artist on the rise:
words BY sky leon
photography by joe hopkins
From musical theatre, to leading her satirical girl band, Thunder Slutz, to releasing her first EP as a singer-songwriter, Hannah Edmondson has had an interesting road to finding her voice as an artist. From a distance, Hannah appears to be the cool, effortlessly calm girl we all hope to be. But in reality, she’s much more relatable than it may seem, facing doubts and insecurities about her music along the way.
Her love for music started with her dad, she says. “He kind of laid the ground work for my interest in music and showed me all of these artists that I’ve carried with me forever.” He also gave Hannah her first guitar at nine years old. “It scared the shit out of me because it was so big, you know. It was very daunting,” she says. “I didn’t touch it for almost a decade. I didn’t want to try because I just figured I’d be a failure.”
Hannah later started to find her voice, as many do, through school programs. “That was probably the start, doing choir and show choir, all the really square stuff that you do in high school. That gave me the idea that I could sing, like I wasn’t too bad,” Hannah said. She continued through the musical theatre route for all of high school, even considering it as a career at one point. However, after attending one semester of Oklahoma City University’s musical theatre program, she decided differently. “It was not for me,” she says, looking back on her journey to this point.
After transferring to Oklahoma State University, Hannah started Thunder Slutz, which was a garage rock music riddled with satirical, witty lyrics, with her two friends, spending the rest of her college career playing house parties to what became a fairly loyal audience. She began her journey into songwriting, writing lyrics that were tongue in cheek or bitingly feminist, all with the goal of playfulness. “It was the right amount of stupid to where you could have fun with it—we didn’t take ourselves seriously.” The experience also led to Hannah finally picking the guitar back up and giving it a try, deciding that if she was going to be in a three-person band, she’d need to play an instrument. As her college career ended, so did the band, but she had created a solid foundation upon which to build her true artistic voice.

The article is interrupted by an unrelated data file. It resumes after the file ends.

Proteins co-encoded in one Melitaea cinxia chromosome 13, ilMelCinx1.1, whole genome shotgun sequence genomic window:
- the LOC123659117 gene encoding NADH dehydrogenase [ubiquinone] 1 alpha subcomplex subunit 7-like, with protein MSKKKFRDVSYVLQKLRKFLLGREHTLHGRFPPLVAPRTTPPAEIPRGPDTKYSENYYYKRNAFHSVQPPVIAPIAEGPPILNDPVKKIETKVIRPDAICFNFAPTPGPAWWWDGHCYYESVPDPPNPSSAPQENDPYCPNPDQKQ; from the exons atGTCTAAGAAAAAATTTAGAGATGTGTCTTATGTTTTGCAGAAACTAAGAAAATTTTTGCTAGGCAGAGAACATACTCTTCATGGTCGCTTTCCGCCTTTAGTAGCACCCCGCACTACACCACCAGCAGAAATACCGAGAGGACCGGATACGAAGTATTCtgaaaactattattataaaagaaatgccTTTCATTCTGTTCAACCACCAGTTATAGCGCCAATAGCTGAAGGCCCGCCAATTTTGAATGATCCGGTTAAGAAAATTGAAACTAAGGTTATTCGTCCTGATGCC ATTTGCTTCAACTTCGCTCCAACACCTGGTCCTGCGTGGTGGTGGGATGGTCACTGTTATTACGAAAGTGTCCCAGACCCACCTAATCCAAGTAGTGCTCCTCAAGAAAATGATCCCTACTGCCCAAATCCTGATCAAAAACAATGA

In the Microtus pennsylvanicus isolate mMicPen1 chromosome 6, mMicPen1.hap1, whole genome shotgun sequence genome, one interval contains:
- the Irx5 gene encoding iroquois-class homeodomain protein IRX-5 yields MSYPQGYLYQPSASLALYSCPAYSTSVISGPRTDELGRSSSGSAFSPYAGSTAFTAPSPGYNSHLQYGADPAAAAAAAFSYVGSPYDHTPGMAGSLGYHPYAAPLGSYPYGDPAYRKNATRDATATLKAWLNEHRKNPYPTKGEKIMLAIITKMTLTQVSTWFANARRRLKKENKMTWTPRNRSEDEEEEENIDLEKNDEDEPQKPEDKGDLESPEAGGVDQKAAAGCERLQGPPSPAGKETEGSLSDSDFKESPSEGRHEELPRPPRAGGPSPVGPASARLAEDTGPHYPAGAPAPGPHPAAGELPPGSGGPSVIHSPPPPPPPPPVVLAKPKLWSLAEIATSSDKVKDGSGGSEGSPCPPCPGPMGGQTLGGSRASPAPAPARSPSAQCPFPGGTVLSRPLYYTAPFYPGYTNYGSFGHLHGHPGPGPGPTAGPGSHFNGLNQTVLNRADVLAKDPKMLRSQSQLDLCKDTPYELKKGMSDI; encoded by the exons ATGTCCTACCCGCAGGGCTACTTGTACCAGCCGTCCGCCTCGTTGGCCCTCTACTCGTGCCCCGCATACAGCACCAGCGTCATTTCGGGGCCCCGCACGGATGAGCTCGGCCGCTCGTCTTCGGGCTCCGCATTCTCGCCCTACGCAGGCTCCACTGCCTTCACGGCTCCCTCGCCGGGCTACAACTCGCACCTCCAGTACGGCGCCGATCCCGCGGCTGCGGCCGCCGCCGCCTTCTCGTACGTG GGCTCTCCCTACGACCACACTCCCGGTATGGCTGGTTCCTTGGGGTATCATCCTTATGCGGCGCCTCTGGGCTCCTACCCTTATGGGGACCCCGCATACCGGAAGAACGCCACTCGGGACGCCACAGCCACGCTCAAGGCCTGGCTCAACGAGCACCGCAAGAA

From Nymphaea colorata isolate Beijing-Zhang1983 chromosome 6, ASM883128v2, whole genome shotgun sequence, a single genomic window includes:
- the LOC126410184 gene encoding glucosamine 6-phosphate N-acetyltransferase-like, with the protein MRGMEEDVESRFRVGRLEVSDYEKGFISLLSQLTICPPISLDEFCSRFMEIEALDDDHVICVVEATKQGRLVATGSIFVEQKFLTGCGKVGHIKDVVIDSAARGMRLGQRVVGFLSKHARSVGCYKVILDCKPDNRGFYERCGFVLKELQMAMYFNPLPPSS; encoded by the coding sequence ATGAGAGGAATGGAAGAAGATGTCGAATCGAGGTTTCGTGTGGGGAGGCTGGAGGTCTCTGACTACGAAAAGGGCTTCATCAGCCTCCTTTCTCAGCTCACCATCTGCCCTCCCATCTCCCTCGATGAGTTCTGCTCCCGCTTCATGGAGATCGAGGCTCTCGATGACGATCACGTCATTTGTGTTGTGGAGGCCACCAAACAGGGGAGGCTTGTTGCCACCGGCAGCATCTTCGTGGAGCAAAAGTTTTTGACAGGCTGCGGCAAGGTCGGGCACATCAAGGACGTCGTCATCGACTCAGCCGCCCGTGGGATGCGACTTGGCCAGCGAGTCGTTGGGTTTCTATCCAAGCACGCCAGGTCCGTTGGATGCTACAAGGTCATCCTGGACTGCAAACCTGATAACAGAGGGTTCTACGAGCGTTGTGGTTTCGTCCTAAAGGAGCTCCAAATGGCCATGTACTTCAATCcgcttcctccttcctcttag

After college, Hannah moved to OKC and started taking her music more seriously, and others eventually followed suit. “Instead of doing a whole song that’s just purposefully stupid, or just really clever and has no substance, I’ll do a song with substance that’s a little bit clever,” she says. “Everyone will take it as a joke if you present it as a joke, and if you want to do it seriously, you kind of have to take it seriously.”
So that’s what she did. Hannah started writing and performing her own solo music at open mic nights at restaurant and venue, VZD’s. She says it was a tough adjustment at first, as she’s someone that would much rather make fun of herself than be the cool girl with the guitar. “Faking the confidence. Even if I didn’t feel it, I’d present it like I did. Then [the confidence] kind of comes naturally. Fake it til’ you make it—I guess it’s true!” After a while of presenting her music with confidence, she noticed that others received her sound with more interest, and as something to be taken more seriously.
Hannah has now released her first EP on Spotify, and even played her first full concert (appropriately at VZD’s). Her music, now a far cry from show tunes or garage rock, reflects the growth that she’s made along the way. And although she says she doesn’t typically write about personal experiences, her songs still manage to emote heartbreak and personal growth. Her voice comes through as incredibly pure, some may even say angelic, adding a sense of raw believability to her lyrics. Her song “Whenever,” for example, with lyrics like, “Now I wonder why you only want me when you’re down. Maybe from the ground I look like a winner,” will come across as painfully relatable to many listeners, as she evokes the pains while using her voice as an emotive instrument. The guitar that she was once so intimidated by is also featured prominently in her music now, often played sweetly in a way that complements her angelic vocals while also letting the lyrics speak for itself. Paying credit to the man who bought her first guitar, and grew her interest in music, the song she says is the most meaningful to her is rightfully the tribute she wrote for her dad, Some Dreams. “He’s the reason that I’m trying” she says.
Sadly, shortly after her first real show, the pandemic hit so Hannah has spent this time at home in creative solitude, working on new music that she hopes to release on Spotify soon. With influences like Janis Joplin, Jeff Tweedy and John Prine, Hannah says, “The biggest thing I can hope for is relatability. The biggest praise I could receive is someone saying, ‘Wow I really felt that song.’ That’s what I hope for more than anything.”
Follow Hannah on Instagram @edmondson_music for updates.